Under the Bright Lights of Night at Beech Mountain

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Hello skiers and riders of the southeast, and wow what a wonderful time it is to be here today.

We are off to a very terrific start this season in which the cold and snow has been present, persistent, and plentiful.  It looks like most resorts are at or near 100% open on the trail report, and that includes destinations such as Appalachian, Cataloochee, and Snowshoe.  Other places are almost there, and I can assure you that they will do all they can to be there soon.  Nonetheless the scenery all around is wintery so hopefully you are taking advantage of it.

That last truth is not unexpected, but it is not consistent either.  What can be expected every day however is that our big fiery ball in the sky will settle beyond the western horizon somewhere and promptly ushers in nighttime. Fortunately for us in 2021 we are many generations removed from when mankind figured out alternative forms of illumination and that means the lifts do not have to stop spinning. Night skiing and riding is a herald tradition, and according to a Google search that led to Wikipedia, it originally began way back in 1936 at Bosquet Ski Area from Massachusetts in which they had flood lights and a partnership with General Electric.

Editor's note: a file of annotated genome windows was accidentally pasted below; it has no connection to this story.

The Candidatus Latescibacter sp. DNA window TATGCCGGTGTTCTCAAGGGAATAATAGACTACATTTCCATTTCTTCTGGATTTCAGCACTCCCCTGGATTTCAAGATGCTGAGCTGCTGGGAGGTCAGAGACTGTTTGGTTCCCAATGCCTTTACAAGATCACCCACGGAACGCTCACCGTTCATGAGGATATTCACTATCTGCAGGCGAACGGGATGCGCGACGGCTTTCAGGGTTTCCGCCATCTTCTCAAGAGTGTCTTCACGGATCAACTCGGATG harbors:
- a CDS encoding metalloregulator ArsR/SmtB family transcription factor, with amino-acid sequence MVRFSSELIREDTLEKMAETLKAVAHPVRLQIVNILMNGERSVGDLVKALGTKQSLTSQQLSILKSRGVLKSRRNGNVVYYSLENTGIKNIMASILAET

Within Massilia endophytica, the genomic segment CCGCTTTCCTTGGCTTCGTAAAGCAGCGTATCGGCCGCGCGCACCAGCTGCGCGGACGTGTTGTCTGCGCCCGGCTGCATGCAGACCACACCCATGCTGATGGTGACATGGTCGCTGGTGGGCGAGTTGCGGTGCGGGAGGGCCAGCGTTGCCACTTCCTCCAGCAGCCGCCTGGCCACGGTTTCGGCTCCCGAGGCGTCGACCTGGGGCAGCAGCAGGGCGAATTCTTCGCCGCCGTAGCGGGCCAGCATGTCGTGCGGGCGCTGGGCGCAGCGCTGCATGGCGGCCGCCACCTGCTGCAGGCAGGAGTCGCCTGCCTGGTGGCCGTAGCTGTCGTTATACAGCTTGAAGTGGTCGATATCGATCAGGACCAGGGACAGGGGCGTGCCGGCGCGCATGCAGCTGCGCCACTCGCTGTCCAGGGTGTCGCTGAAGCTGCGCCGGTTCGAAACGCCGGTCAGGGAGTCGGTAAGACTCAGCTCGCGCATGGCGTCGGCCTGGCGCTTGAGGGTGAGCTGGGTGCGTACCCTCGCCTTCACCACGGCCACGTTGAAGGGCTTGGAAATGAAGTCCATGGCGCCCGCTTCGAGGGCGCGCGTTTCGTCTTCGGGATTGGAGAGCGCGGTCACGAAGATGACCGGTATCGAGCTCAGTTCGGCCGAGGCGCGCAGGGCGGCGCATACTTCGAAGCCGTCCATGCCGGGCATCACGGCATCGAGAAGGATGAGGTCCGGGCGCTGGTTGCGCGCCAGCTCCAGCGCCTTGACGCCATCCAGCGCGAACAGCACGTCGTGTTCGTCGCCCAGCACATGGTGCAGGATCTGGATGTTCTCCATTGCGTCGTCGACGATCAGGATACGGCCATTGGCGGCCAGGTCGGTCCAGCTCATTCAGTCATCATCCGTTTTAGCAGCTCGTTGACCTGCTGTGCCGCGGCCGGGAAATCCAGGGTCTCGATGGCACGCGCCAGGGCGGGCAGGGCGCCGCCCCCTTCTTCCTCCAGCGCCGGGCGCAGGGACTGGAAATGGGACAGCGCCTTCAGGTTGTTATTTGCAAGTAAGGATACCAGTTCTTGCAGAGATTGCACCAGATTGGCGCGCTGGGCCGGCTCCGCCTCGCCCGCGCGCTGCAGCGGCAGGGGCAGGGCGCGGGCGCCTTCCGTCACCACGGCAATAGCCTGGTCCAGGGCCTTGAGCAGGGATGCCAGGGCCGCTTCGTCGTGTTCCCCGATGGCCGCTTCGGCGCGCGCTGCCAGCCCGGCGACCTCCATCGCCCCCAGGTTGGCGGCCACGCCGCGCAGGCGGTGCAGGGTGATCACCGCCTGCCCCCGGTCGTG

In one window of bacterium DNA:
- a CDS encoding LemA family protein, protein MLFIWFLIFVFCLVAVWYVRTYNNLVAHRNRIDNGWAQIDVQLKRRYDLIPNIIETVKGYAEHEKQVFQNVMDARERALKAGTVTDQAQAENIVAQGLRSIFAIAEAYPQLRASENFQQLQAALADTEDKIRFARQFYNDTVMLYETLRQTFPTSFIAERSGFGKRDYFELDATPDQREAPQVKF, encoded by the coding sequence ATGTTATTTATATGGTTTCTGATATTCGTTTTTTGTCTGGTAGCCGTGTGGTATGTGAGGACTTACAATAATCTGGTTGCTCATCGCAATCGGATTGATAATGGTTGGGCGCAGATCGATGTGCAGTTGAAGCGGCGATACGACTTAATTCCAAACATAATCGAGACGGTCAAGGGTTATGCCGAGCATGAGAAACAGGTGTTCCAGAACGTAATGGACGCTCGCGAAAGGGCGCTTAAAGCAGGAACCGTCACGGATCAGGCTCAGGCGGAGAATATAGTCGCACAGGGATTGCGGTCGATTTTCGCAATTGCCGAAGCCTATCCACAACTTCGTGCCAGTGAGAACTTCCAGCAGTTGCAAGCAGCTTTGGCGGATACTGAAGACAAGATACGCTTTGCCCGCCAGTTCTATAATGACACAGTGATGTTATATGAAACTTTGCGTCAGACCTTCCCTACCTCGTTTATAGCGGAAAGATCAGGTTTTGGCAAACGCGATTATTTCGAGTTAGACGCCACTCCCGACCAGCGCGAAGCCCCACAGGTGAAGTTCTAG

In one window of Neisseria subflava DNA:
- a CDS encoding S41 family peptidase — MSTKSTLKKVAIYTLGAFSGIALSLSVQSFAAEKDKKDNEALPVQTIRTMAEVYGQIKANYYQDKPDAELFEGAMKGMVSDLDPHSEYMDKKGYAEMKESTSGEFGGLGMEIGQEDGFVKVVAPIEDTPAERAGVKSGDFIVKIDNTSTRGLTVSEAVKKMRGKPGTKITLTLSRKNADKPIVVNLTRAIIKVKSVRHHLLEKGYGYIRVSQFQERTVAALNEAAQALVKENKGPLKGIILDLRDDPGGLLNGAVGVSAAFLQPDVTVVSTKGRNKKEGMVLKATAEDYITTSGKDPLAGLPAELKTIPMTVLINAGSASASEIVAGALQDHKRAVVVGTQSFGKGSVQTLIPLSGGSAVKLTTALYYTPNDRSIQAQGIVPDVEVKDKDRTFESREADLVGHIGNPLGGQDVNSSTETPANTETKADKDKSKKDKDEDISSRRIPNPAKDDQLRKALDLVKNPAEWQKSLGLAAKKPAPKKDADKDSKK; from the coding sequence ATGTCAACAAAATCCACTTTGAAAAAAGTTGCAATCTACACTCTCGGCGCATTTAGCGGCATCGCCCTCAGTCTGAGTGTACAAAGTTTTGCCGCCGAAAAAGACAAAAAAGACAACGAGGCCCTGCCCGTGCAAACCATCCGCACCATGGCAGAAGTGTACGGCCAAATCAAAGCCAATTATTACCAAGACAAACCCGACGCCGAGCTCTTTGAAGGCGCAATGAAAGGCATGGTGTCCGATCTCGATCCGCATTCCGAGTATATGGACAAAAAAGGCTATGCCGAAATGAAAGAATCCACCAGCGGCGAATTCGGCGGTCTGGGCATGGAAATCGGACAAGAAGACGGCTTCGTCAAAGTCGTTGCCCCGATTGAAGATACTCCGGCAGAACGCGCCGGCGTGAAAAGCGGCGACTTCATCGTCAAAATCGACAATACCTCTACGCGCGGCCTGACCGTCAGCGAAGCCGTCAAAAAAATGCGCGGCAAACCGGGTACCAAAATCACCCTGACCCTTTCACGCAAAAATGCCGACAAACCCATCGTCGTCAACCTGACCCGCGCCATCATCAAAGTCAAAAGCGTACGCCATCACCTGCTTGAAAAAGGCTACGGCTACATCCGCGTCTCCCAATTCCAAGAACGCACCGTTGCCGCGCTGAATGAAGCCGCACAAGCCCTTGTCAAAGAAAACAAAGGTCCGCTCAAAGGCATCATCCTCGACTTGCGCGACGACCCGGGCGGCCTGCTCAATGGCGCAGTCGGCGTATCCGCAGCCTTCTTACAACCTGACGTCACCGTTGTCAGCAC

Talk about a bright idea.

Nowadays, I mean nights, the technology is much better, and the visibility is very enlightening. There is something to be said about participating in any sport under the lights, but doing so while the temps are below freezing and the conditions are above par is unique.  Add in a very affordable lift ticket rate and you could be part of an energetic experience.

I chose to partake on such a trip to Beech Mountain Resort the other night, and I can report that I was not alone. Their night session times are from 5 PM to 9 PM and tickets can be bought online or at the ticket booths. Each week between now and March 4th they have a recurring $15 night ski lift ticket for men on Wednesday nights followed by giving women the same discounted cost on Thursday nights.